I don't have that attitude at all. I know my number could very easily come up and me not get a good legal gig. But I have such a marketable and valuable undergrad degree that I could get a $60K+ plus job with a snap of my fingers. I got my undergrad degree for solely that reason-- as a backup plan in case I ever needed to use it. I don't lose much sleep at night. After law school, I could very easily make $80K by selling my JD + undergrad degree. There are thousand's of employers in my field worldwide that could employ me.

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Re: Do You Regret Going to Law School?

Postby Kronk » Tue Apr 16, 2013 9:19 pm

80k would be a great deal. There aren't many < 50hpw jobs that would pay you more than 80k. The government jobs you talk about might eventually get you to 100k, but it really does take a long time. Most government attorneys at the state level start at 50K-55K and move up slowly from there. Eventually, after like 10-15 years or more, you're in the 100K range.

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Re: Do You Regret Going to Law School?

Postby LaBarrister » Tue Apr 16, 2013 9:19 pm

bizzybone1313 wrote:
bjsesq wrote:
bizzybone1313 wrote:^^^All I am saying is that there has to be SOMETHING besides 60+ hour a week Big Law that pays decently and is somewhat enjoyable. Getting a good job in almost any field isn't easy. All those jobs I listed seem to fit that profile. Even if one doesn't get one of these jobs directly out of law school, I have a hard time believing a Cornell, Columbia or NYU grad couldn't get one of these positions eventually. I have surveyed a lot of plaintiff side employment and immigration law websites, and I find it amazing that a lot of these places have such few T-14 grads. At one firm that I know pays $100K+, I remember seeing very few elite educational backgrounds.


Holy shit, anecdotal evidence. The legal job market experienced massive contraction and law schools still put out WAY too many law students. It's great that you know people who made, a ton don't. I know that would never happen to you, right?


I don't have that attitude at all. I know my number could very easily come up and me not get a good legal gig. But I have such a marketable and valuable undergrad degree that I could get a $60K+ plus job with a snap of my fingers. I got my undergrad degree for solely that reason-- as a backup plan in case I ever needed to use it. I don't lose much sleep at night. After law school, I could very easily make $80K by selling my JD + undergrad degree. There are thousand's of employers in my field worldwide that could employ me.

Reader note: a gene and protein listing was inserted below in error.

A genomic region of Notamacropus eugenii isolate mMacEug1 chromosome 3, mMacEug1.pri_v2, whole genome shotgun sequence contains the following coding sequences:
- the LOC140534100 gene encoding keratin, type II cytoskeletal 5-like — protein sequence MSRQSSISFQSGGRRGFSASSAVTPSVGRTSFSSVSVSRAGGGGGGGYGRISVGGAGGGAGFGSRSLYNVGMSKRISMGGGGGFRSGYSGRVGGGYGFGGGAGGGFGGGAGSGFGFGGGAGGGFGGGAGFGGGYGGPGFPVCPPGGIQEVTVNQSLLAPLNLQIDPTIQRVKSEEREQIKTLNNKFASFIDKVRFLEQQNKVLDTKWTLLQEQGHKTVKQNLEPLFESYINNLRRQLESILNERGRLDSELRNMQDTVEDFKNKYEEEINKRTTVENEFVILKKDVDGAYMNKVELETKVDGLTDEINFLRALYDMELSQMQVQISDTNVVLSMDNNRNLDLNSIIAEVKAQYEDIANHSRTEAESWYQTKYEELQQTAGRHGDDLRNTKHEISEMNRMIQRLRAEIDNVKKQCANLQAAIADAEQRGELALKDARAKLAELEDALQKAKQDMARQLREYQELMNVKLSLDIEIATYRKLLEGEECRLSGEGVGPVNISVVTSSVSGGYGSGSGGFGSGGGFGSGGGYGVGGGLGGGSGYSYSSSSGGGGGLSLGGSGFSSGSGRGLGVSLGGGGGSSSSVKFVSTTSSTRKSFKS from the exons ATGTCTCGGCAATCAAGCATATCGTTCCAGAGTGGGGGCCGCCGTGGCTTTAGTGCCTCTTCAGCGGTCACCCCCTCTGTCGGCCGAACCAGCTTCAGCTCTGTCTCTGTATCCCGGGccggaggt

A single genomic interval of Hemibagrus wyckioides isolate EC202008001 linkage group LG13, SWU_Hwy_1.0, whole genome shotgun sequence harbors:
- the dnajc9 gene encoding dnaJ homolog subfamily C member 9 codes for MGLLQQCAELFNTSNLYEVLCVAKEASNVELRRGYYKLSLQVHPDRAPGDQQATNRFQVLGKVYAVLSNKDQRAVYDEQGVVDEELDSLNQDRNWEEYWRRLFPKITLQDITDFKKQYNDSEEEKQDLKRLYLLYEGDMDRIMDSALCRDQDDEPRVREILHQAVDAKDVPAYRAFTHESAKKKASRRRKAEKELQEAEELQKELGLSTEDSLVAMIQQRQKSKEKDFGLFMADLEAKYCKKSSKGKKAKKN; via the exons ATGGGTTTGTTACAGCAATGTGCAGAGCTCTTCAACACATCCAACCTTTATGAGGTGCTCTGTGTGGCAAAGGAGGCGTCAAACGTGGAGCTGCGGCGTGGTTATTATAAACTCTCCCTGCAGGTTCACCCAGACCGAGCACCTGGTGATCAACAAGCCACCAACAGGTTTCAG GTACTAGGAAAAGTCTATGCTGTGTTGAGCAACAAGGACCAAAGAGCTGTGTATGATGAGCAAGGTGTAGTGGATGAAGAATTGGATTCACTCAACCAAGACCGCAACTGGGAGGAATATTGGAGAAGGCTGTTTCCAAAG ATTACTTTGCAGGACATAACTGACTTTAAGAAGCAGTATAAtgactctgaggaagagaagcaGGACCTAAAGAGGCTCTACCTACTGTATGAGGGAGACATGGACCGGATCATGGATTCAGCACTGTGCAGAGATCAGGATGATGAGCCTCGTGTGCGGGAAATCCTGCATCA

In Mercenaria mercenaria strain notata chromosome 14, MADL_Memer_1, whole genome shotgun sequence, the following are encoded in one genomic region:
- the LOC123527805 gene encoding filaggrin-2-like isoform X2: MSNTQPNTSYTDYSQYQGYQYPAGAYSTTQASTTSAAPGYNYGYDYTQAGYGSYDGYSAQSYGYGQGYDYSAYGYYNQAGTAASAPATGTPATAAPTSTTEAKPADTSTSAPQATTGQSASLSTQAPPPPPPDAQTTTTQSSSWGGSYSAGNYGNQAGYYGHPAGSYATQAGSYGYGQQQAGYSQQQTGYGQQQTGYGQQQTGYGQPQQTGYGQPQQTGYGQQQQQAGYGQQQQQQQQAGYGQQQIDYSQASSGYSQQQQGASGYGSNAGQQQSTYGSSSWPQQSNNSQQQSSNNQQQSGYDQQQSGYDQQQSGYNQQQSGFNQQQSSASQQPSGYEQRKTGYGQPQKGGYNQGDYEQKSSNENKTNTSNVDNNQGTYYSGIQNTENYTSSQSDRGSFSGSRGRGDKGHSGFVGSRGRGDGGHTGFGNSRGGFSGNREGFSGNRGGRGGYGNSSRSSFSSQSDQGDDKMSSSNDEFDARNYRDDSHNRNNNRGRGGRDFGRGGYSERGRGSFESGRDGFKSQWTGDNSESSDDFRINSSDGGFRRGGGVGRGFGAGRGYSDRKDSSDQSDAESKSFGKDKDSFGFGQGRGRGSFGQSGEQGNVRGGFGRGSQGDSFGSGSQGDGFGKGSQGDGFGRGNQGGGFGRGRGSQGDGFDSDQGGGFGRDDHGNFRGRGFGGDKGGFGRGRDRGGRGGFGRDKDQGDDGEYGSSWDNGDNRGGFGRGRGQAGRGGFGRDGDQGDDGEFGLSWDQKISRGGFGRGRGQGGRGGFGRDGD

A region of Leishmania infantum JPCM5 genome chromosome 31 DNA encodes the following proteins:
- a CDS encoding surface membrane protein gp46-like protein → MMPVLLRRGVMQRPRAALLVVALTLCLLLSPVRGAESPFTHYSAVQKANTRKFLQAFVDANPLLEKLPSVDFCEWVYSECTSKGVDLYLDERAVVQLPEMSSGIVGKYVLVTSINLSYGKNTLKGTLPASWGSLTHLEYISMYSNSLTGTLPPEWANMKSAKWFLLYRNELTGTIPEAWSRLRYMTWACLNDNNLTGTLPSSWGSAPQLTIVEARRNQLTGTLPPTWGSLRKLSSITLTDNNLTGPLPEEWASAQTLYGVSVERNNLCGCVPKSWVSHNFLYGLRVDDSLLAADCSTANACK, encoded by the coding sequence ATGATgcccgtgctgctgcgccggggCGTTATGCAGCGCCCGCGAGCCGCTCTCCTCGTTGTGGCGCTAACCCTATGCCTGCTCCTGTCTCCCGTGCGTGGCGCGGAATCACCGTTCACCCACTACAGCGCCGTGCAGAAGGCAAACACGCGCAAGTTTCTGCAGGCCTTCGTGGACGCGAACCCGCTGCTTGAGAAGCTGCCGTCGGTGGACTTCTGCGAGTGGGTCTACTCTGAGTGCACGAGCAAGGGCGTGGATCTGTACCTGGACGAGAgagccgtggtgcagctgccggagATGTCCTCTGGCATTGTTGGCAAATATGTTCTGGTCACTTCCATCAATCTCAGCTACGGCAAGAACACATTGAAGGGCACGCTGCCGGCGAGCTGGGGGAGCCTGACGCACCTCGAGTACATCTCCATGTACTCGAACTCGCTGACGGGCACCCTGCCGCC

Hehe... it sounds like someone has an engineering degree. Welcome to the club :P

Edit: Though, I would say that if you went to law school without any engineering experience, and then expected to be able to "fall back" on that engineering degree, you may not find it holding you up anymore. Employers aren't stupid. They'll know your game. They won't want to be a backup career.

Edit: I'll have a ChemE degree and I'm still concentrating on how stupid I'll be for not going straight to an oil company after graduation.
Last edited by LaBarrister on Tue Apr 16, 2013 9:22 pm, edited 3 times in total.

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Re: Do You Regret Going to Law School?

Postby bjsesq » Tue Apr 16, 2013 9:20 pm

bizzybone1313 wrote:
bjsesq wrote:
bizzybone1313 wrote:^^^All I am saying is that there has to be SOMETHING besides 60+ hour a week Big Law that pays decently and is somewhat enjoyable. Getting a good job in almost any field isn't easy. All those jobs I listed seem to fit that profile. Even if one doesn't get one of these jobs directly out of law school, I have a hard time believing a Cornell, Columbia or NYU grad couldn't get one of these positions eventually. I have surveyed a lot of plaintiff side employment and immigration law websites, and I find it amazing that a lot of these places have such few T-14 grads. At one firm that I know pays $100K+, I remember seeing very few elite educational backgrounds.


Holy shit, anecdotal evidence. The legal job market experienced massive contraction and law schools still put out WAY too many law students. It's great that you know people who made, a ton don't. I know that would never happen to you, right?


I don't have that attitude at all. I know my number could very easily come up and me not get a good legal gig. But I have such a marketable and valuable undergrad degree that I could get a $60K+ plus job with a snap of my fingers. I got my undergrad degree for solely that reason-- as a backup plan in case I ever needed to use it. I don't lose much sleep at night. After law school, I could very easily make $80K by selling my JD + undergrad degree. There are thousand's of employers in my field worldwide that could employ me.